Performing At My Peak | Maybe some people can do that, but I can’t. There are inevitable peaks and troughs of energy, for me, and for most people I know. I think humans were built that way.
For me, the trick is trying to make sure that I’m performing at my peak in the less frequent moments when I really need to be. That means listening to your instincts and getting some rest in moments that seem like downtime, but being ready to gear up immediately when there’s an opportunity or need.
Resources I Use To Stay Inspired | I think everybody young should read classics and avoid new stuff, especially when it comes to fiction. Time is the best filter for what’s good.
Advice On Building Wealth | Quickly build a cushion you can fall back on (or figure out how to use the one you have well) and then start doing risky things with limited cost (measured not just in money, but also hours of your day or months of your life) and unlimited upside.
Do as many things as you can manage in a coherent way (some things you’ll need to focus on completely for years, but some stuff is a decision you can make an instant, like the decision to invest money in a friends’ start-up, say). Most of your success will come in a few unusual moments.
Also, if you feel drawn to doing something that has absolutely no material return, please do it. You’ll be able to figure out the money side of things later, or in parallel, through side entrepreneurship or frugality.
The thing the world needs more desperately than anything are people who are able to work 100% on something with absolutely no material return. Everyone else, no matter how successful they are, is just a cog in a machine–one that we know isn’t necessarily doing good things for or with humanity. People who work passionately for a result that has nothing to do with a pay check are the only ones standing outside that machine, so they’re the only ones who can truly guide it in a better direction, to make sure it doesn’t destroy itself/us.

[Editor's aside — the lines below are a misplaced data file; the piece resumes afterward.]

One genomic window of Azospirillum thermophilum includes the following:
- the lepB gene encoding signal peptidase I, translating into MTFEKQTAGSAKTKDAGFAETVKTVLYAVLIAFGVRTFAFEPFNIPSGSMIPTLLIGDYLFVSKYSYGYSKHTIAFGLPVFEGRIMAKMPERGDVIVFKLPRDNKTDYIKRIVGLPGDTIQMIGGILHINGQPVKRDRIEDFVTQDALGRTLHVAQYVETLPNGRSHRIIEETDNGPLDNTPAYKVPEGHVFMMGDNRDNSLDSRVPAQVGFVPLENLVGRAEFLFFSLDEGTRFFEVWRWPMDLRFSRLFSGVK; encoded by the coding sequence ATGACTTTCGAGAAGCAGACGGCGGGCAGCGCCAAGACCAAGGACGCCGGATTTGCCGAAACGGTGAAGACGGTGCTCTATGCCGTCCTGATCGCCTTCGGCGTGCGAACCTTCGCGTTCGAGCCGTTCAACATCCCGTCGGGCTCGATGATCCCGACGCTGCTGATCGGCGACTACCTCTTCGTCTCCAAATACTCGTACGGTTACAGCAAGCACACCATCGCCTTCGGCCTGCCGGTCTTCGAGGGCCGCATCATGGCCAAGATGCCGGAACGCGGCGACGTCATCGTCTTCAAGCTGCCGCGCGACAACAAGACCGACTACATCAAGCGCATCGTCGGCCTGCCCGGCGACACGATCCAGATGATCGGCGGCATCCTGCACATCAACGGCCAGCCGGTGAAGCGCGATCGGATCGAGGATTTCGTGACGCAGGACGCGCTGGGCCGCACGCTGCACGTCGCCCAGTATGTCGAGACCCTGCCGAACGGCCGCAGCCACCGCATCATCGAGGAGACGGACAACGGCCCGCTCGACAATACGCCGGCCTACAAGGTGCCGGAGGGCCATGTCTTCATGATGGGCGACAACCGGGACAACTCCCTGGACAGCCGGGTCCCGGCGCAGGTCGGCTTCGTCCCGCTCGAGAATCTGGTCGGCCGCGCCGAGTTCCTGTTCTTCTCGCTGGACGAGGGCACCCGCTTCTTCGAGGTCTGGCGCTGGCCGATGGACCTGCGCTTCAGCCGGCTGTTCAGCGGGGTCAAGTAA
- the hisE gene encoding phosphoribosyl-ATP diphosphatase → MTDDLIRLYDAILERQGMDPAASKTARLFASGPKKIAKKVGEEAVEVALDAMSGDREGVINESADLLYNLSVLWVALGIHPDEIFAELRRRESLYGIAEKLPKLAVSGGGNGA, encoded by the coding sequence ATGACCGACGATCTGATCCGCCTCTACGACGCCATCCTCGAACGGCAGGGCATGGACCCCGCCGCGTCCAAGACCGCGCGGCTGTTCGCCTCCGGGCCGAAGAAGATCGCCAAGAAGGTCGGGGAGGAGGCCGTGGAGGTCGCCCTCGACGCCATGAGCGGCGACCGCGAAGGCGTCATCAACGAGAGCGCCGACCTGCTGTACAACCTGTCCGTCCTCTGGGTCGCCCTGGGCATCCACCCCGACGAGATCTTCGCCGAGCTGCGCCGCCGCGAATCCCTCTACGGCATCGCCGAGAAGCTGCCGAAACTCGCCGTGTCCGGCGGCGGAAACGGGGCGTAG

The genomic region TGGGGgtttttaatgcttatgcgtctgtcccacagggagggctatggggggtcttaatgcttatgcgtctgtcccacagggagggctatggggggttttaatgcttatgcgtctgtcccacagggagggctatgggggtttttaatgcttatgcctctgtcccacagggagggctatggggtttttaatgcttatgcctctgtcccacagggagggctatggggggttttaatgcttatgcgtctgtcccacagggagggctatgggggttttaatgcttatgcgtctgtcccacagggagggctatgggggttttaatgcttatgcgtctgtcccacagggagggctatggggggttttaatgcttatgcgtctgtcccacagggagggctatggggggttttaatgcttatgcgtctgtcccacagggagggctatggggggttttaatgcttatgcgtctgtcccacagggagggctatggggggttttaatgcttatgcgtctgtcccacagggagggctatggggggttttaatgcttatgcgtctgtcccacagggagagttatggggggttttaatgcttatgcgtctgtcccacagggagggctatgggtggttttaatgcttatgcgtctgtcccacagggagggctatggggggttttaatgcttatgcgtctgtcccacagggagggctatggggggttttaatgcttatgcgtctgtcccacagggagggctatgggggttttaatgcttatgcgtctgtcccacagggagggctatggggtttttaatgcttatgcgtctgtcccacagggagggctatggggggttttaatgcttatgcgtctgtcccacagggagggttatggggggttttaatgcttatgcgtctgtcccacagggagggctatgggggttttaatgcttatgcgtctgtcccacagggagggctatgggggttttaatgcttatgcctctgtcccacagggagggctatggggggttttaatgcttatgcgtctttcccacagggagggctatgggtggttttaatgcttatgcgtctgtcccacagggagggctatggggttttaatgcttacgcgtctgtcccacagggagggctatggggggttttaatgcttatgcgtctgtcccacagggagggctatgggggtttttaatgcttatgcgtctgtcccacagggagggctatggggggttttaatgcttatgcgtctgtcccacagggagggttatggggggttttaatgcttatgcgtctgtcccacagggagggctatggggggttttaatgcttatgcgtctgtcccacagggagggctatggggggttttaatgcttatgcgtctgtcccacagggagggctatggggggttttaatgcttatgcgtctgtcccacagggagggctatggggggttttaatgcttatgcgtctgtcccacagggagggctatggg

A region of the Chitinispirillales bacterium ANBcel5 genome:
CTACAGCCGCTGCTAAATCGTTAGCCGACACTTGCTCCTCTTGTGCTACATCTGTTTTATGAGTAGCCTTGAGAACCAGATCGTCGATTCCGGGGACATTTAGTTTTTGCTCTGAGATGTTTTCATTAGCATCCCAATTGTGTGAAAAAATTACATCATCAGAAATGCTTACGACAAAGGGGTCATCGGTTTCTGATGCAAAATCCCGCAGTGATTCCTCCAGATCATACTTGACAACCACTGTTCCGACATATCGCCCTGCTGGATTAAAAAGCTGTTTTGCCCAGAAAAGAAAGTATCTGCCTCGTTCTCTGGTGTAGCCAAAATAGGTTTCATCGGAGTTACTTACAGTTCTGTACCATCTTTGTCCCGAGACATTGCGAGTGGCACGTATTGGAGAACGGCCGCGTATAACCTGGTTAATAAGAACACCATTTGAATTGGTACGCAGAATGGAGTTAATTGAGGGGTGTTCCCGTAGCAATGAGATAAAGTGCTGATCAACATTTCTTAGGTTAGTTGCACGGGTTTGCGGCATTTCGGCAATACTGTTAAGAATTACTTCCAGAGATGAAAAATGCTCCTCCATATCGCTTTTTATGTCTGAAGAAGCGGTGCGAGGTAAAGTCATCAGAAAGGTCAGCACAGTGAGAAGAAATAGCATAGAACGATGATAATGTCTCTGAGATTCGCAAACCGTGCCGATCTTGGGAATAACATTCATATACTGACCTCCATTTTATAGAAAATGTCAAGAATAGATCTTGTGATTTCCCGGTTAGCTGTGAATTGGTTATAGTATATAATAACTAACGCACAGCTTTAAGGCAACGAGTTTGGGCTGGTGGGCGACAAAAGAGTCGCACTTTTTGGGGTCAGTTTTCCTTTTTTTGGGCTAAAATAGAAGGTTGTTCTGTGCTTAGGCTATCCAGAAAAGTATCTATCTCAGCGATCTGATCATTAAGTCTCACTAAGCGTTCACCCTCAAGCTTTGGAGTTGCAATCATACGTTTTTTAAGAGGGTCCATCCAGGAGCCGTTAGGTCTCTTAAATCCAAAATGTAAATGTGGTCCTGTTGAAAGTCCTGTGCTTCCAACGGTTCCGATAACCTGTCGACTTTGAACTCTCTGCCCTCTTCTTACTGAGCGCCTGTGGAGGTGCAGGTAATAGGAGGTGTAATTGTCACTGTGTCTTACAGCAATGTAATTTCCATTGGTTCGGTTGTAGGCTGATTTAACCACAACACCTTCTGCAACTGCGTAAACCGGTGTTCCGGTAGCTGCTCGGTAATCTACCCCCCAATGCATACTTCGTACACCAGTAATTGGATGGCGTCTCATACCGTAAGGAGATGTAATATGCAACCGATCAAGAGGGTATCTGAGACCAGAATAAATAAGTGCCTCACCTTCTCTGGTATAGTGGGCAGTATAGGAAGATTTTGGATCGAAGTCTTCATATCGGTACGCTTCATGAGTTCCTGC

On Inspiring Others | The way that’s worked the best for us is to put our own best energy and work out into the world. That ends up connecting you with other good people and to the extent you inspire them they’ll want to work with you.
That’s true whether it’s people you hire, people who will hire you, or allies out there in the world.
I Am Inspired By | The people who inspire me the most are people who end up in the right place and the right time with the right abilities, and make an extraordinary effort to fit their abilities to what they think the world needs in that moment. That’s what I aspire to most deeply.
I really do believe that most of the best ones are very invisible to history, and that’s why the names that come to mind are very odd:
The anonymous creator of Bitcoin.
(Re: Stallman, I know he’s a very odd duck, interpersonally. But the vision he had in the 80’s and the activism he did both around free software and in promoting an ethics of technology worked so well. This is a stretch but I’m not sure if we’d have Snowden, or Bitcoin, without him).
It’s funny to say this but I don’t think I have any role models, except in the sense that I have close friends or colleagues whose qualities I admire. Sometimes along the way you see people who are doing what you want to be doing, but that’s more rare and fleeting and happened more when I was younger. That could be because I’m on such a strange path.